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Feb 24, 2012 11:12 AM

72 solo hours in Manhattan

I know that people have asked this question before but the last posting is a year ago. I'm looking for suggestions in the following categories.
1/ Unusual fine dining venues (no budget)
2/ Cheap eats unique to Manhattan (<$20)
3/ Best noodle bar or sushi for lunch
4/ Best quick eats near the MOMA
5/ Best breakfast near Time Square.
6/ Best cheesecake. Yeah, I LOVE cheesecake.
Sorry if it's a bit vague but hope you can help. Chowhounders have never let me down yet!

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  1. > 1/ Unusual fine dining venues (no budget)

    When are you coming? Do you want to eat at the bar? Or a table? If at a table, then you really should be making a reservation for a table for 1 (there is no stigma in doing so here!).

    Best bar dining:

    You can also dine at the bar at Eleven Madison Park (a la carte, not the prix fixe) or Le Bernardin, or in the salon/lounges of Per Se and Daniel. I think Del Posto also very recently added bar dining. All of these are fine dining, but I would not say they are really "unusual," although the definition of unusual can vary. What does "unusual" mean to you?

    > 2/ Cheap eats unique to Manhattan (<$20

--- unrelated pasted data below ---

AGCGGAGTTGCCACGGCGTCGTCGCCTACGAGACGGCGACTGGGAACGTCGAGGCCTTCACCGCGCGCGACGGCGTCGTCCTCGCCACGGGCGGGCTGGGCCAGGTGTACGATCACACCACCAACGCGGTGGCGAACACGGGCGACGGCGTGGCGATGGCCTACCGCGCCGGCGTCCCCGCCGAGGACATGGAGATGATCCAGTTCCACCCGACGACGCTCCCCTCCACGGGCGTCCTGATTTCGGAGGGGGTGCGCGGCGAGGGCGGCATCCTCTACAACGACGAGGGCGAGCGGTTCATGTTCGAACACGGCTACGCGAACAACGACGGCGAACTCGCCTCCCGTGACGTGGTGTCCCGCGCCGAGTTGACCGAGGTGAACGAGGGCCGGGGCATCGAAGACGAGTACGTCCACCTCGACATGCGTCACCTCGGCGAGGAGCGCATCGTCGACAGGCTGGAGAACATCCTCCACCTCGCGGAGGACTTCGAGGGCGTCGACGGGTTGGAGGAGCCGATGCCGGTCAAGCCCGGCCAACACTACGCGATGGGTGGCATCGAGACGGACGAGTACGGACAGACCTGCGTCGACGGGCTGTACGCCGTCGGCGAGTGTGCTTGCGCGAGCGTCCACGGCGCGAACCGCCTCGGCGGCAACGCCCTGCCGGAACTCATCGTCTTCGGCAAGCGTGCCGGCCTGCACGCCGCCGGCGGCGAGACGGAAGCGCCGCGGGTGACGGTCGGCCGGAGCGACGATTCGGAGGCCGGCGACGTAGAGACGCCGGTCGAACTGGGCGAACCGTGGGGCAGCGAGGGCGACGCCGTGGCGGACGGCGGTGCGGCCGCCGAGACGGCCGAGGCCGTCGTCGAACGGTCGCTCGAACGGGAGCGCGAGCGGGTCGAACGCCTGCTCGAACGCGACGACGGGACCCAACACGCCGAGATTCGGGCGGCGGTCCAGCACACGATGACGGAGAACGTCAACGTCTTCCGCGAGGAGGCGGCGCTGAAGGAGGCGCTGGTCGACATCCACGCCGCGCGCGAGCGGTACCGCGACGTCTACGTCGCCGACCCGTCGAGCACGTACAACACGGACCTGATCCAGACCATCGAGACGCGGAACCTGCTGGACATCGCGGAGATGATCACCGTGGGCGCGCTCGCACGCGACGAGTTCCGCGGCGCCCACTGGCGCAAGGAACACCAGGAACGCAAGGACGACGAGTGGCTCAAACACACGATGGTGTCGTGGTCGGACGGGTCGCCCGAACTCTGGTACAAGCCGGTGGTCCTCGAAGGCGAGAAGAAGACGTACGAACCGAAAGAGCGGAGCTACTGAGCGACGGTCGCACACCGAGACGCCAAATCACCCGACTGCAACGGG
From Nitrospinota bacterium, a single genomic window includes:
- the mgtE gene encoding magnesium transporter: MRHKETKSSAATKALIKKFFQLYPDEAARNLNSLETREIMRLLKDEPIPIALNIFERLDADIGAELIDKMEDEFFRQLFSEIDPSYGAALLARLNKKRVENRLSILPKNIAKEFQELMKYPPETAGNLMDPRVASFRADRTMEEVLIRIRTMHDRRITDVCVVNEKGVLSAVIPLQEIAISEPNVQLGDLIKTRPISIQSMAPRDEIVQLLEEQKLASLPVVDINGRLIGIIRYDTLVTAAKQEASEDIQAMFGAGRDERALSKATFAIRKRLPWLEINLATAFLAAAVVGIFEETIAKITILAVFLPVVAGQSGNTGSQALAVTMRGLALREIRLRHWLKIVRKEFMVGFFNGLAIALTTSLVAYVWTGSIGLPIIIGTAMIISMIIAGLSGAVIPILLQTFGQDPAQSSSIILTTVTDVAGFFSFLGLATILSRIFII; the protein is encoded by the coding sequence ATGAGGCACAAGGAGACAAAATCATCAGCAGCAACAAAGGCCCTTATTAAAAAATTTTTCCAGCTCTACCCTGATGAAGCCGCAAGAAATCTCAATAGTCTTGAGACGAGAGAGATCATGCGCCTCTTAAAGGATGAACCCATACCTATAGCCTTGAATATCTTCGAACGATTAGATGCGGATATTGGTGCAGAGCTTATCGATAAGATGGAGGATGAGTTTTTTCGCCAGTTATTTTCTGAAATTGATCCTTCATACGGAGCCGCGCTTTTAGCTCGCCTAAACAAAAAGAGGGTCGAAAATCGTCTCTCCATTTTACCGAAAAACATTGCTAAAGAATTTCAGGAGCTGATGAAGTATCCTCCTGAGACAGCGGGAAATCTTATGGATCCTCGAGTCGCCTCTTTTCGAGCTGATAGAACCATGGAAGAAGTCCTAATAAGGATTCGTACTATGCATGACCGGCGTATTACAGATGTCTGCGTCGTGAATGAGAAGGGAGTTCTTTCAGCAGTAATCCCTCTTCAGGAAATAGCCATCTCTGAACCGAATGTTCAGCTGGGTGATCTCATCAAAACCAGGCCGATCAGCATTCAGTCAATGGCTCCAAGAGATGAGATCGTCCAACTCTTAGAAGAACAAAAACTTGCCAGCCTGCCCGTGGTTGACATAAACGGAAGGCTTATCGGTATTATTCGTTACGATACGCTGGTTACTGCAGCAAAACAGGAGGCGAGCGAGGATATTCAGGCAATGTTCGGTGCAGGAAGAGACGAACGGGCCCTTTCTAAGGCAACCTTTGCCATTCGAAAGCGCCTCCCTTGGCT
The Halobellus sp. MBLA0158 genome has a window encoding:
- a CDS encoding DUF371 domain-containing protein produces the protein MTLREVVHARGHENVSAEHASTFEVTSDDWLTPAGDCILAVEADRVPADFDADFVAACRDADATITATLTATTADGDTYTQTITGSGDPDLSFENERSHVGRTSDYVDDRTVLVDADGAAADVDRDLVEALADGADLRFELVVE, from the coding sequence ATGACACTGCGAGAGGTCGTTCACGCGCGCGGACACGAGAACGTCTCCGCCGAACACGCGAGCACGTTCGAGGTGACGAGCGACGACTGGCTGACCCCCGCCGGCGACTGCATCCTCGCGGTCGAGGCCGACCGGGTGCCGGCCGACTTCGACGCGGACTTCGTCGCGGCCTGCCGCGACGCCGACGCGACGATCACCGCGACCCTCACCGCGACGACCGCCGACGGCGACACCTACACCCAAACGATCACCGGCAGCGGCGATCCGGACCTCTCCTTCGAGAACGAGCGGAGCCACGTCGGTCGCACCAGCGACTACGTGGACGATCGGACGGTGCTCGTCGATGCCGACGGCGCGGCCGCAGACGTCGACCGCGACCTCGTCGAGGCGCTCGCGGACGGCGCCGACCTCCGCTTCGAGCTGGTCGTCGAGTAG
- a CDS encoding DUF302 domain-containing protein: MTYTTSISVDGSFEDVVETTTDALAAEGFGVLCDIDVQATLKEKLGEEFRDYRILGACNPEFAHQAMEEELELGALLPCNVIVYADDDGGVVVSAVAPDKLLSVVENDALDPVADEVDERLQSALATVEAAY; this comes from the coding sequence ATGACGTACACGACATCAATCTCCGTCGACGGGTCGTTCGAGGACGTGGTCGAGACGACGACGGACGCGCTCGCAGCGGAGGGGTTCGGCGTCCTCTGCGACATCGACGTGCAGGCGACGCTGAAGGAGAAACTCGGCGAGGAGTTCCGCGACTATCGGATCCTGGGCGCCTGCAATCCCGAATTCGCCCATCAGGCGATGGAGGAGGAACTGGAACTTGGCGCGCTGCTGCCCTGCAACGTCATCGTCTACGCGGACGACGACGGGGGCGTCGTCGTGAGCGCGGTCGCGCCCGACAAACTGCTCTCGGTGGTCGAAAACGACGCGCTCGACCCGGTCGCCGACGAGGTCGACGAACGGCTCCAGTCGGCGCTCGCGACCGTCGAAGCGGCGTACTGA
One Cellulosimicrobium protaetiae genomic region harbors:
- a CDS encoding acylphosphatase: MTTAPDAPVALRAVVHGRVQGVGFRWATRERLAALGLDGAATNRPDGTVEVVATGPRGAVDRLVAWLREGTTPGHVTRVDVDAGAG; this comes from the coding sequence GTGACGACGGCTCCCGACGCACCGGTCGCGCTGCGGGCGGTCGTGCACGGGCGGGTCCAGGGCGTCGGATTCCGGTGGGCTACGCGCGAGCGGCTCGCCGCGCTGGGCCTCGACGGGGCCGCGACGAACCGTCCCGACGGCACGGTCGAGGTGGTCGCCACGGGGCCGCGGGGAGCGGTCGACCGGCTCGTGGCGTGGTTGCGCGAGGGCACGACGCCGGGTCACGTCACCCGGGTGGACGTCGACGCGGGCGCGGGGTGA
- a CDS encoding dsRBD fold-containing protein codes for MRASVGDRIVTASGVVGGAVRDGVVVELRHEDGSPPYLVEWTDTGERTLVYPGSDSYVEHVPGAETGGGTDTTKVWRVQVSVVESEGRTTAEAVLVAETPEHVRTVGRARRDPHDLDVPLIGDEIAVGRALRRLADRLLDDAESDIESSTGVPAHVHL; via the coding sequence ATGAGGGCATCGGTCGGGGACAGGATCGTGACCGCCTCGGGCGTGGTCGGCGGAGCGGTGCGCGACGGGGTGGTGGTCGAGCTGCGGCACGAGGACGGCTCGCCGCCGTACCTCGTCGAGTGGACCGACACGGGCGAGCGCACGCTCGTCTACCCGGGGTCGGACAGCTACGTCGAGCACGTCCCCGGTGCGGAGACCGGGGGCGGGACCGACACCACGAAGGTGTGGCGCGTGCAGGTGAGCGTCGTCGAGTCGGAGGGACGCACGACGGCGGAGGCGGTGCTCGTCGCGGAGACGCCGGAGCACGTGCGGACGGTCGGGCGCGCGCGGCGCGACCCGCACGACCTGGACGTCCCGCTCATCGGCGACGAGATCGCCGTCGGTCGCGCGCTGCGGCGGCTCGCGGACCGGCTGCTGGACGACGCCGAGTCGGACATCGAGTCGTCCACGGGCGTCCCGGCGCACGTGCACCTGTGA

Here is a great resource:

    And another:

    > 3/ Best noodle bar or sushi for lunch

    Ippudo for ramen.

    15 East for lunch, assuming you mean weekday lunch. Very few upscale/notable sushi places serve weekend lunch.

    > 4/ Best quick eats near the MOMA

    I would do the famous halal cart on 53rd and 6th, though others prefer different halal carts (most of them are within a short walk):

    It is on the southEAST corner during the day.

    It moves to the southWEST side at night fall.

    > 5/ Best breakfast near Times Square

    > 6/ Best cheesecake. Yeah, I LOVE cheesecake.

    Best cheesecake in NYC:

    Per Se
    10 Columbus Circle, New York, NY 10019

    15 East
    15 East 15th Street, New York, NY 10003

    Eleven Madison Park
    11 Madison Ave., New York, NY 10010

    Del Posto
    85 10th Avenue, New York, NY 10011

    Le Bernardin
    155 W. 51st St., New York, NY 10019

    65 4th Ave, New York, NY 10003

    Halal Chicken and Gyro
    106 W 53rd St, New York, NY 10019

    3 Replies
    1. re: kathryn

      Thanks Kathryn! That's really helpful. Coming from across the pond, I had no idea what a "halal cart" is!
      I guess by unusual I'm thinking something that's unique to NYC. I've eaten well across the globe in both hemispheres and like to go places that typify my destination. Tofu specialist in Tokyo, seafood markets in Auckland, cuy and yucca in Peru etc
      Is Ko worth the online reservation hassle? I'm arriving mid March so looks like I have to sit poised over my keyboard for a week to get a place!

      1. re: Cokeylicious

        Ko is definitely worth the reservation hassle.

        Momofuku Ko
        163 1st Ave, New York, NY 10003

        1. re: Cokeylicious

          Have you been to NYC before?

          There's a lot that is unique to NYC that isn't fine dining.

          Only in NY type foods: bagels and smoked salmon, pastrami on rye, pizza, hot dogs & papaya juice, black and white cookies, cheesecake, egg creams, pickles, halal carts.

          Best bagels in NYC:

          Summary: the freshest bagels are the best; bagels don't age well at all.